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What's Cooking? - Posted July 25, 2009 9:21 p.m.
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Photos by Kevin Briles

Go Co-op and Buy Farmers Market Fresh

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There’s nothing like the smell of a freshly baked squash casserole smothered in cheese. Actually, the only thing better is if you either grew the squash yourself or bought it from the Golden Spread Farmers Market.

“The farmers market is a cooperative of Panhandle area farmers, and they have to grow whatever they sell,” says market president Ronnie Kimbrell. “Each farmer is allowed to grow how they see fit, but they can only sell what they actually grow on their farm.”

The Texas-certified Farmers Market began 24 years ago as a co-op when a group of farmers got to talking about bringing produce to Amarillo. Ronnie got involved in 1999, a year after he started his own small farm and decided to sell tomatoes in a stall at market. He went on to add cantaloupe, green beans and black-eyed peas the following year, and by 2000, Ronnie was selected as Vice President of the market.

“I worked at a Whole Foods in Dallas and became interested in organic food there. I wanted the best and dreamt of having my own farm,” he recalls. “I started researching in 1992 and was pretty much self-taught.”

Ronnie served as vice president until 2002 when he suffered a spinal cord injury. His passion for organic produce and the farmers market remained, and Ronnie went back to farming and back to the market, this time serving as president.

“I’m in charge of promotion, advertising, securing the lot space, and answering consumer questions via phone and internet,” he says. “I usually go to the market on Saturdays.”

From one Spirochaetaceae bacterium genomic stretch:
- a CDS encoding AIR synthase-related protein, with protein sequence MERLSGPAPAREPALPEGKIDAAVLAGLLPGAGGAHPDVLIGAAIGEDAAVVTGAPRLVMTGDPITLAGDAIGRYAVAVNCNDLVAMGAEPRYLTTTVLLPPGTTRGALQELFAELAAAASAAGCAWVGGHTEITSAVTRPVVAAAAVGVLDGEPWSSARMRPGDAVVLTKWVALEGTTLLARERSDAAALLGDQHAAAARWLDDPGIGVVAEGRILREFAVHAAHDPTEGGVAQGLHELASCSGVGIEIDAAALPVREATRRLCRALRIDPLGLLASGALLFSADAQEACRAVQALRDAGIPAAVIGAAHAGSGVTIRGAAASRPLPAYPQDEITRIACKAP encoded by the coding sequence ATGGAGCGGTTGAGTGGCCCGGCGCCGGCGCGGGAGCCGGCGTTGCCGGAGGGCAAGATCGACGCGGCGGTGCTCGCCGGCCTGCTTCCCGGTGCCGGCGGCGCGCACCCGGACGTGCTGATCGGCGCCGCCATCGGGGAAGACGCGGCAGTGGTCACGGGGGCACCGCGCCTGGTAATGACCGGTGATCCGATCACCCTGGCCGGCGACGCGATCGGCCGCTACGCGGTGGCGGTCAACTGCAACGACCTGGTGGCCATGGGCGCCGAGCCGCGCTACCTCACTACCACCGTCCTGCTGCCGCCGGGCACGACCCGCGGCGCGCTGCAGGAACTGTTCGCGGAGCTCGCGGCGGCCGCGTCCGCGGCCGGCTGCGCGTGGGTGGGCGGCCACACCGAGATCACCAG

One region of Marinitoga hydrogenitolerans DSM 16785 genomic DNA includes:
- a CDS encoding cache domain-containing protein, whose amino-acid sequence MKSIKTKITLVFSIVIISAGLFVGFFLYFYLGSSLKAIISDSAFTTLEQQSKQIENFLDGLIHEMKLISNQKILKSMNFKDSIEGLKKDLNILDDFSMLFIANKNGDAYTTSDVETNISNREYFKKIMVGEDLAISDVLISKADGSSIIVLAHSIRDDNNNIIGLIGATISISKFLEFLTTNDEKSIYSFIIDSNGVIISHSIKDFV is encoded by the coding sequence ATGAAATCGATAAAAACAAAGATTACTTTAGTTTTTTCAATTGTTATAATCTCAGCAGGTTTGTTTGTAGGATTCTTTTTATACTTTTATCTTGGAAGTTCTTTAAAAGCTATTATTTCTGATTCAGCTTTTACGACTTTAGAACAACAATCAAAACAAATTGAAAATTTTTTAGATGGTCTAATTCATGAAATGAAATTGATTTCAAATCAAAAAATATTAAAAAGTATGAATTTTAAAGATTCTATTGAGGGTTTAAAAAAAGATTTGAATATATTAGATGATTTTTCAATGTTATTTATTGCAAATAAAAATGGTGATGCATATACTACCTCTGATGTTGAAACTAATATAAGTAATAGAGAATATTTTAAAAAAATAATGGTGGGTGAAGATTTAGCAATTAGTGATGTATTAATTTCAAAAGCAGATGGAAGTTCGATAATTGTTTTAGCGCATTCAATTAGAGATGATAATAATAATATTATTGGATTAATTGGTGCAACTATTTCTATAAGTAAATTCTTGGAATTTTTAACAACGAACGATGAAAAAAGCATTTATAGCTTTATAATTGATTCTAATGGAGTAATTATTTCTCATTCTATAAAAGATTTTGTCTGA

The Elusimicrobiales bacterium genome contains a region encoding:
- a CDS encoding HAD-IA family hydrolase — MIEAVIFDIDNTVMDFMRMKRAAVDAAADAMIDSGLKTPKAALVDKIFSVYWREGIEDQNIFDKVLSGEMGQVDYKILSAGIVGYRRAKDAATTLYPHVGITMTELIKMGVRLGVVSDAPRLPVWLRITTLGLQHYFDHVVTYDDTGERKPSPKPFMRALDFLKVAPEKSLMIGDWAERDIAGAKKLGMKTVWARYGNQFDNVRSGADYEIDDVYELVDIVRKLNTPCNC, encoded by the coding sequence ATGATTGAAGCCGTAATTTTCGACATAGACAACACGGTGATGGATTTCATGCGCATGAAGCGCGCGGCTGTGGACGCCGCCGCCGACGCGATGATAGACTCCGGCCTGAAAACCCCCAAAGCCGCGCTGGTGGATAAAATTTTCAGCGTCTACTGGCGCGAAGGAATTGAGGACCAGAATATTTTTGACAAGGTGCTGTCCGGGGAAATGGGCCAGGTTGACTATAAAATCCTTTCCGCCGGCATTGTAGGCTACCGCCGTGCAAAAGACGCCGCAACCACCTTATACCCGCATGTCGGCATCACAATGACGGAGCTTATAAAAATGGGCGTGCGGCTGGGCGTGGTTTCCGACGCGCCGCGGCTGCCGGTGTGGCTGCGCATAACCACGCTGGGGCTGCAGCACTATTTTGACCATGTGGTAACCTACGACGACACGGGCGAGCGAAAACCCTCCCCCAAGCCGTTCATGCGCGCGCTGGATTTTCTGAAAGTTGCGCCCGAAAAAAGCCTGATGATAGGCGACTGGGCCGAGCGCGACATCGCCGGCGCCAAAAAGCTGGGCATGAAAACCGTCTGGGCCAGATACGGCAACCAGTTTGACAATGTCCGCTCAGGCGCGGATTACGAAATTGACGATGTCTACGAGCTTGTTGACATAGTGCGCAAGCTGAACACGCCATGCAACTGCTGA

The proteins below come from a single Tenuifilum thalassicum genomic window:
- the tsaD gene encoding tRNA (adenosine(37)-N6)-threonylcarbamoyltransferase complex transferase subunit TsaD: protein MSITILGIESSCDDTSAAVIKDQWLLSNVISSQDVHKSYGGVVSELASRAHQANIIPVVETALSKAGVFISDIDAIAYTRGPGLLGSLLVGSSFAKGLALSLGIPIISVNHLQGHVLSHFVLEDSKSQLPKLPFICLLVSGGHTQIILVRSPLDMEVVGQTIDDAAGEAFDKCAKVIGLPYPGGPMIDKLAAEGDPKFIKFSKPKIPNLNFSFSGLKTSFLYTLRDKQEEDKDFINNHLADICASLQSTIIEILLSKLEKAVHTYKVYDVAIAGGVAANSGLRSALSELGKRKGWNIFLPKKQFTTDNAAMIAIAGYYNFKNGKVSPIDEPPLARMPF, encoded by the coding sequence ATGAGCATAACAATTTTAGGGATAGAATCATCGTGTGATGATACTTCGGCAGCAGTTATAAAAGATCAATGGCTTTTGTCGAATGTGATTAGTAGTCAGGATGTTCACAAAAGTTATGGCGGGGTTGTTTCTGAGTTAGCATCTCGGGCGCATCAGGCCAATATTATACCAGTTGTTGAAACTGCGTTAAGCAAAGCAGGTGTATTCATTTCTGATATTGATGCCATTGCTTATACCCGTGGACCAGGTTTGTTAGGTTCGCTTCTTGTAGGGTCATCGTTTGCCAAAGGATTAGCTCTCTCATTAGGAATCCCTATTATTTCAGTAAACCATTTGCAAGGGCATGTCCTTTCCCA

The Golden Spread Farmers Market begins on July 1 and will remain open until the first freeze, which in years past has been as late as October. It’s open for business at 7 a.m. on Tuesdays, Thursdays, and Saturdays, and closes when each farmer sells the remainder of his or her produce. The market is currently held in the Sunset Center parking lot on Plains Blvd.

In the height of the season, usually from mid-July through August, there are anywhere from 20 to 25 farmers selling a selection of corn, tomatoes, summer squash, cucumbers, eggplant, peppers, lettuce, potatoes, onions, watermelon, raspberries, apples and more.

According to the U.S. Department of Agriculture, there has been a growing demand for fresh, organic produce nationwide since the early 90s. Farmers markets allow consumers access to the freshest local fruits and veggies from crop to countertop, as well as the ability to develop a personal relationship between each farmer and his customers. Today, there are more than 4,600 working markets around the country.

“If a farmer wants to participate, they call me and we come out to inspect their farm to make sure they’re growing what they want to sell,” he explains. “It’s a $100 membership fee for the year, plus a small stall fee each time they come, so we need to make sure they’re growing enough to make it worthwhile. And we have costs as well, but we’re a non-profit and everything we make goes right back into the market for next year.”

Board membership is volunteer-based, as is much of the behind-the-scenes work on market day. Venita Carter is just one of the many who started out as a market shopper and decided to start volunteering.

“I started going to the farmers market five years ago just as a customer,” says the Vega native. “I was raised on a farm, so I appreciate that life. My dad was a wheat farmer and my mom kept a garden. I used sit in her garden as a child eating cherry tomatoes.”